Popular Threat News and Current Events

Popular Threat News and Current Events, Threat News Articles.
Sort By: Most Relevant | Most Recent
Page 1 of 21 | 823 Results
Meet the tenrecs
Researchers reviewed the conservation priorities for the 31 species of tenrec -- a poorly understood family of small mammals superficially resembling hedgehogs, found only on the island of Madagascar. (2019-05-16)

UH gets Homeland Security funding to fight bioterror
The University of Houston received funding from the US Department of Homeland Security to conduct research on making biochemical threat detection economically sustainable. Awarded to the UH Department of Computer Science, the contract is part of the SenseNet program. The goal of this award is to design and implement faster, more autonomous, less expensive bio-threat detection systems. (2015-02-04)

Climate change scientists should think more about sex
Climate change can have a different impact on male and female fish, shellfish and other marine animals, with widespread implications for the future of marine life and the production of seafood. (2017-01-31)

The psychology behind climate change denial
In a new thesis in psychology, Kirsti Jylhä at Uppsala University has studied the psychology behind climate change denial. The results show that individuals who accept hierarchical power structures tend to a larger extent deny the problem. The papers of the thesis are published in the scientific journal Personality and Individual Differences. (2016-10-04)

Scientists find safer ways to detect uranium minerals
The threat of (2006-11-20)

Ragweed casts shade on soy production
Ragweed, its pollen potent to allergy sufferers, might be more than a source of sneezes. In the Midwest, the plant may pose a threat to soybean production. Scientists have found that ragweed can drastically reduce soybean yield. (2018-03-28)

Global agriculture: Impending threats to biodiversity
A new study compares the effects of expansion vs. intensification of cropland use on global agricultural markets and biodiversity, and finds that the expansion strategy poses a particularly serious threat to biodiversity in the tropics. (2019-06-28)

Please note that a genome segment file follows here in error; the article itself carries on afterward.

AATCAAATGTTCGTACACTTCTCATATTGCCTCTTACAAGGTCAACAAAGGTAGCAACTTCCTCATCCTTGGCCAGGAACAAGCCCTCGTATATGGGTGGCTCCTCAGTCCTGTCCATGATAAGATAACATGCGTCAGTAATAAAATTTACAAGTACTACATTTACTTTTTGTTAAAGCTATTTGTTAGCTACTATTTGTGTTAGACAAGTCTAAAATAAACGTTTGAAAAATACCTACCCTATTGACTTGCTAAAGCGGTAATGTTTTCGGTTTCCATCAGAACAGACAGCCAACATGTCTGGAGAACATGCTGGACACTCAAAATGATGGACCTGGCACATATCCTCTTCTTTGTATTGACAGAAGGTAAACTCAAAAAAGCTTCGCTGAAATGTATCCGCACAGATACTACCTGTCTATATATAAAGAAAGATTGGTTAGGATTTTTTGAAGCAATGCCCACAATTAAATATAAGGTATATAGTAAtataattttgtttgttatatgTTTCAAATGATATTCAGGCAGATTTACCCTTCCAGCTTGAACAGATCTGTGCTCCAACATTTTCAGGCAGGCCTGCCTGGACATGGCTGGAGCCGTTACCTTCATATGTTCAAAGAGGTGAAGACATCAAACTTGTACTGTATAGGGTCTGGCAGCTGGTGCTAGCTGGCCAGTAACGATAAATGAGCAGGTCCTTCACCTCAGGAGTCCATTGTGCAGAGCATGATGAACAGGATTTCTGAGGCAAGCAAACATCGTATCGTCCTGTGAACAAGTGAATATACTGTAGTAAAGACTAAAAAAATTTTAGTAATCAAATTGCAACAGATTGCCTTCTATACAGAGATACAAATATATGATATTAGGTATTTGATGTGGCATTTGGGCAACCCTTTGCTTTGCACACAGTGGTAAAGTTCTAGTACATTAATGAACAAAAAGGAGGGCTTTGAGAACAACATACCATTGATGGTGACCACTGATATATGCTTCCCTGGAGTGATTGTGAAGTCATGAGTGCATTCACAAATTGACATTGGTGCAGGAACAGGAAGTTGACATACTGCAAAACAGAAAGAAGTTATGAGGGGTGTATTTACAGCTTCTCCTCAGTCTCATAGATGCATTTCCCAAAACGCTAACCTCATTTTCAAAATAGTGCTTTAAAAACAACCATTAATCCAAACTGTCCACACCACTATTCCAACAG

Device may save seabirds from the dangers of fishing gear
A new Animal Conservation article summarizing 4 years of study found that a device called the Hookpod can help prevent birds from being inadvertently caught by fishermen. (2017-12-20)

Yale study offers new paradigm on ecosystem ecology
Predators have considerably more influence than plants over how an ecosystem functions, according to a Yale study published today in Science. (2008-02-14)

How social media platforms can contribute to dehumanizing people
A recent analysis of discourse on Facebook highlights how social media can be used to dehumanize entire groups of people. (2020-05-20)

Fixing the role of nitrogen in coral bleaching
A unique investigation highlights how excess nitrogen can trigger coral bleaching in the absence of heat stress. (2017-06-05)

Cell cycle proteins help immune cells trap microbes with nets made of DNA
In your bloodstream, there are immune cells called neutrophils that, when faced with a pathogenic threat, will expel their DNA like a net to contain it. These DNA snares are called neutrophil extracellular traps or NETs. Researchers from Germany and the United States describe an important step in how these NETs are released and how they stop a fungus from establishing an infection in mice and human cells in the journal Developmental Cell. (2017-11-20)

Icelandic program seeks to eliminate HCV
A new Journal of Internal Medicine study describes an innovative program to eliminate hepatitis C virus (HCV) as a public health threat in Iceland. (2018-03-07)

Individuals' perceptions on immigration and political trust may have shaped the Brexit vote
A few weeks prior to the EU Referendum in the UK, researchers surveyed 1,000 residents of Kent in the south east of England (where a majority intended to vote to leave), and 1,000 across Scotland (where a majority intended to vote to remain). The findings are published in the British Journal of Social Psychology. (2018-01-10)

Missile strike false alarm most stressful for less anxious Hawaiians, study finds
After learning that a warning of a missile headed to Hawaii was a false alarm, the most anxious local Twitter users calmed down more quickly than less anxious users, according to a study of tweets before, during and after the event, published by the American Psychological Association. (2019-07-25)

People who feel threatened by vegetarianism more likely to care less about animals